A great wine is one that gives great pleasure.
The pleasure comes from a wine's tapestry of flavors, lovely aromas, silken mouthfeel, and even its color—in that order. But certainly it's the flavors that deliver the greater part of the pleasure.
We've all heard defenders of conventional agriculture claiming that organic food doesn't taste any better than conventional. Since wine is graded primarily on how it tastes, winemakers—who taste a lot of wine—should have something to say about that claim.
"Organic growing is the only path of grape growing that leads to optimum quality and expression of the land", says John Williams, the winemaker and owner of Frog's Leap winery in the Napa Valley. "That's for the same reasons that a healthy diet and lifestyle make for healthy people. When the soil is healthy, the vines are healthy."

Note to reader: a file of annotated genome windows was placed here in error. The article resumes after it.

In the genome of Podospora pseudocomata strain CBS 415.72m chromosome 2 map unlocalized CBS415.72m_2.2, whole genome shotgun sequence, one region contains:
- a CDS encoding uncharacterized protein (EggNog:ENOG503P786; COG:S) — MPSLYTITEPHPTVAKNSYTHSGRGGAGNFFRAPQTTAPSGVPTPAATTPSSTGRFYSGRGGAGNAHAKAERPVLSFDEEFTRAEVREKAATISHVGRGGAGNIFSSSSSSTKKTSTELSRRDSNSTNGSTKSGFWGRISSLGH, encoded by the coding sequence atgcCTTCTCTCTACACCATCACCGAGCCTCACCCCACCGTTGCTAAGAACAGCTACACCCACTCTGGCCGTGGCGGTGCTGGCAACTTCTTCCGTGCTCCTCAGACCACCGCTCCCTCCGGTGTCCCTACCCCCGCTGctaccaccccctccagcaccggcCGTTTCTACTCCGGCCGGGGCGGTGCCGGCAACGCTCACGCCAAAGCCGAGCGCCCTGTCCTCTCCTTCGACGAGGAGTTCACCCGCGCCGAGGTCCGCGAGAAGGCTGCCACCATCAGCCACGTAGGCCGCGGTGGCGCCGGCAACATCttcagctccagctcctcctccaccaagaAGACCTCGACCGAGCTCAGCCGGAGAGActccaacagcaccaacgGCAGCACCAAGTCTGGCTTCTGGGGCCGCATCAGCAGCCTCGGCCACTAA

Rob Sinskey, who owns Robert Sinskey Vineyards in the Napa Valley, says one goal in going organic 2 decades ago was "to make better wine. We felt that the only way to create a wine that was true to the region, and not just a bland commercial commodity, was to work with the rhythms of nature." Has it worked?